by Dr. Tracy Hampton
Wildlife on the Cape - most people agree it's a good thing. But what
happens when animals start invading your space, killing your pets, and
raiding your garbage? More and more people are complaining that
coyotes have become one of the biggest pests on Cape Cod, and wildlife
biologists are having a hard time dealing with the problem.
Ken Texaira has lived in Falmouth his entire life, and he remembers
seeing all sorts of rabbits and chipmunks in his backyard when he was
growing up. But not any more. Like many other residents, he complains
coyotes are taking over - invading backyards, killing small animals, and
going wherever they please.
Ken Texaira: "I was working on Main Street last month, and I saw
two of them walking down the center of the street at 5:30 in the morning."
Texaira says he sees coyotes all the time, and it's gotten to the point
where he's lost his tolerance for the animals.
Ken Texaira: "Coyotes around Falmouth need to be taken care of.
There are too many, they're overpopulated, and they need to be
Chrissie Henner, a wildlife biologist for the state division of fisheries and
wildlife says coyotes used to be thought of as exotic animals that kept
their distance and therefore remained somewhat mysterious. Now,
they're becoming more acclimated to being around humans, and people
aren't happy about that.
Chrissie Henner: "We struggle as biologists to manage species
as natural resources and not allow them to become pests, but when
species become overpopulated and human conflicts occur, they cross
that border and they become pests, and then people want them
But managing coyotes isn't easy. Henner says, to have any noticeable
effect on the population, you have to kill off at least 70 percent of the
animals every year. That's because decreasing the population actually
stimulates reproduction in the surviving coyotes.
Chrissie Henner: "Research has shown that in areas where they
try to control coyote populations, it's a physiological response in that as
soon as there's fewer coyotes, they increase their litter size. 05745 So,
we're fighting a losing battle here, and many people want to try to control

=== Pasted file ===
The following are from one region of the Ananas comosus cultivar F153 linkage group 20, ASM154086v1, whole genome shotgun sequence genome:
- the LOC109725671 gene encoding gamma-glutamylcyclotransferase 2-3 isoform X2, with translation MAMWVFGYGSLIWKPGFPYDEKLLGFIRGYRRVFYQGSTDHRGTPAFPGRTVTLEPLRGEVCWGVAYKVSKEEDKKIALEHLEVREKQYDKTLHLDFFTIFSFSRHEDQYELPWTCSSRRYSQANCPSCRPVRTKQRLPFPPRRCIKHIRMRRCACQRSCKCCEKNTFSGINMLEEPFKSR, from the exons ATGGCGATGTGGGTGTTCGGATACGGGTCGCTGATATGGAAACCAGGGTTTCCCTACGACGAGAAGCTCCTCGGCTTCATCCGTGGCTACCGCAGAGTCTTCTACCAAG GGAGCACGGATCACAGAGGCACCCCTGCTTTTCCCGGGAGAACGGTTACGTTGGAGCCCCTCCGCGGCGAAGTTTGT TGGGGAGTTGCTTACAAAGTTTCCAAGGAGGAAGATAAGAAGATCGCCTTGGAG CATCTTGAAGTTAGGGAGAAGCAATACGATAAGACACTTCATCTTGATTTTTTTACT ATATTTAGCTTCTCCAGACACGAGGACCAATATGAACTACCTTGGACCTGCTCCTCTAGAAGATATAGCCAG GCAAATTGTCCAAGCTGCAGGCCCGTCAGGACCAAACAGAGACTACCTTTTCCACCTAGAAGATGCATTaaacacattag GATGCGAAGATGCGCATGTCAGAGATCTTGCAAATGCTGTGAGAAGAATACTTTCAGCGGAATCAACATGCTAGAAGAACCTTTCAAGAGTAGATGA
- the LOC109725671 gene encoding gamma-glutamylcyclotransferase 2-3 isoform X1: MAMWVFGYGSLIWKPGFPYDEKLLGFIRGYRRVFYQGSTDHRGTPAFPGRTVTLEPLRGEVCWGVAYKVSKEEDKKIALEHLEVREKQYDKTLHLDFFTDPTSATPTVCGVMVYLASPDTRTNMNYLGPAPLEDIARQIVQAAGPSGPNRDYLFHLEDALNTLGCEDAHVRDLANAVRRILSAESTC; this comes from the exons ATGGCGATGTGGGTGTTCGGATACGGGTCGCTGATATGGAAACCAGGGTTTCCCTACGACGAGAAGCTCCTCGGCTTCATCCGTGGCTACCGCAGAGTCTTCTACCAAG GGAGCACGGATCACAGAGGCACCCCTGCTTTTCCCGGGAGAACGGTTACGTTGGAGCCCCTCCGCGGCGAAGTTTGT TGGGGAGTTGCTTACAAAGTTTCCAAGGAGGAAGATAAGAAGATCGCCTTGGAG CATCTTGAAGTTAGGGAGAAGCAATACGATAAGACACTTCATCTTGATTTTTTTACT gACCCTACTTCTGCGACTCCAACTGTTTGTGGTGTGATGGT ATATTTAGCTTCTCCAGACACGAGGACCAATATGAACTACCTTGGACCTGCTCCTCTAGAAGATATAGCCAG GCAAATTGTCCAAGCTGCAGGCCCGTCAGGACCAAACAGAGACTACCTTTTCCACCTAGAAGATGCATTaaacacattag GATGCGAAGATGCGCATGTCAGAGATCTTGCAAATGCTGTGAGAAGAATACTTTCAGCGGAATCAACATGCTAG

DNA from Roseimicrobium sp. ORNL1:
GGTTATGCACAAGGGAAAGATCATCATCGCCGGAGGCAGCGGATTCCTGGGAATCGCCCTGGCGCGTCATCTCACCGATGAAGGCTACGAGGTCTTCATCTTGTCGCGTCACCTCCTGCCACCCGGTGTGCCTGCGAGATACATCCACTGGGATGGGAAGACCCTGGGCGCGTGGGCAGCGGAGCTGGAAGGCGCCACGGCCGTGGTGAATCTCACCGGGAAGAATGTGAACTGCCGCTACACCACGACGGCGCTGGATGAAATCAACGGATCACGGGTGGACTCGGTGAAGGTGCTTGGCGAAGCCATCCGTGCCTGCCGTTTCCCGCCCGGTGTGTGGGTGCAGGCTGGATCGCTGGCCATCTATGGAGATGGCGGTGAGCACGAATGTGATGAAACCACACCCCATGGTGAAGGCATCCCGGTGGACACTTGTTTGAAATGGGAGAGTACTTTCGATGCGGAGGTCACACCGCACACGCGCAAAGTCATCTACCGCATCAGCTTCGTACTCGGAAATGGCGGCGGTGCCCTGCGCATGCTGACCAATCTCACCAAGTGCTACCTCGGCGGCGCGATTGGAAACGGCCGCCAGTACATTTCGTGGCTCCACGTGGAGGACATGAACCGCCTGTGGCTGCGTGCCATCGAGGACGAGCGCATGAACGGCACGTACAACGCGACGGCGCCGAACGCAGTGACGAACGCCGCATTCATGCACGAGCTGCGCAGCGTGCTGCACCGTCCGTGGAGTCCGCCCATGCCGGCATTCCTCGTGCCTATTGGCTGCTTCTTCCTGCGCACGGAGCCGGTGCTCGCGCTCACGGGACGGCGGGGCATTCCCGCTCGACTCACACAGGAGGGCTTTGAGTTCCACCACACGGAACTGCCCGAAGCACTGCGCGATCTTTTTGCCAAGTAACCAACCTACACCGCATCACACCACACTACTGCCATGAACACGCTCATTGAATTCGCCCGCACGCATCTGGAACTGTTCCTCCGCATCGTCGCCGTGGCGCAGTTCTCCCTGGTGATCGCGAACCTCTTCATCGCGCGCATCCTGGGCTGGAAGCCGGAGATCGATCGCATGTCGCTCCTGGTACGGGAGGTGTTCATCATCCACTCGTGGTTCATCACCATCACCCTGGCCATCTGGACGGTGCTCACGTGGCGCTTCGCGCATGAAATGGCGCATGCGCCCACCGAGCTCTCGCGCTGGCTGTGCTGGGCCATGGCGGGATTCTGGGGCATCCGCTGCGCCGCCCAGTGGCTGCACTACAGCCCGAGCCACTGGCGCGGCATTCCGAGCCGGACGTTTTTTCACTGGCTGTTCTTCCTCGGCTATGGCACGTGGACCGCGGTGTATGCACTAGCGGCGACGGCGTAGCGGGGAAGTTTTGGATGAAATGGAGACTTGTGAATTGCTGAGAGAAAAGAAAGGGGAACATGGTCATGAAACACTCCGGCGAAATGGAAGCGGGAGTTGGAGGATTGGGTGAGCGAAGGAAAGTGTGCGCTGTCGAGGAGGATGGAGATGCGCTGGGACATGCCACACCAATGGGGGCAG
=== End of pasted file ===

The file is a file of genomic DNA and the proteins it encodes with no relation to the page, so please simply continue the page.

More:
these populations, but it's like throwing money away."
Henner says it's difficult to tell how many coyotes actually live on the Cape,
but she gets thousands of calls a year from residents who spot them, and
she's sure the population is on the rise. She says instead of taking the
attitude that humans are the superior species, people should try to adapt
to wildlife in the area.
Chrissie Henner: "In the northeast, we have bear, moose,
coyotes, beaver, foxes, skunks, and people don't want them. But I think if
they would step back for a moment and realize that there are simple
things that we can do to coexist and also realize that we don't have much
choice with these species that are very, very adaptive, that we'd all be
Some of those simple actions include not feeding pets outdoors, keeping
compost piles contained, and putting trash in secure barrels. Also,
Henner says it's important to keep coyotes wary of humans, so don't feed
or befriend them. But Anne Williams of Falmouth doesn't think any of that
matters. Her dachshund was attacked recently by a coyote in her
backyard, and the dog had to get twenty-two stitches.
Anne Williams: " I was there. I screamed, I hollered, I made
noise. We have motion lights in the yard. The coyote wasn't afraid of the
light. The coyote wasn't afraid of my screaming and yelling. When I hit it
with a shoe, it finally dropped the dog and took off. All of our dogs are
leashed, we keep are yard clean, all the things they say to do were already
Citizens like Williams say they'll continue to complain about coyotes until
something is done. Many want to take matters into their own hands, so
they're signing petitions to get the hunting season expanded - right now, it
goes from November 1st to February 28th. And they want the current
trapping ban lifted.
Dr. Tracy Hampton reports for the Cape & Islands NPR stations.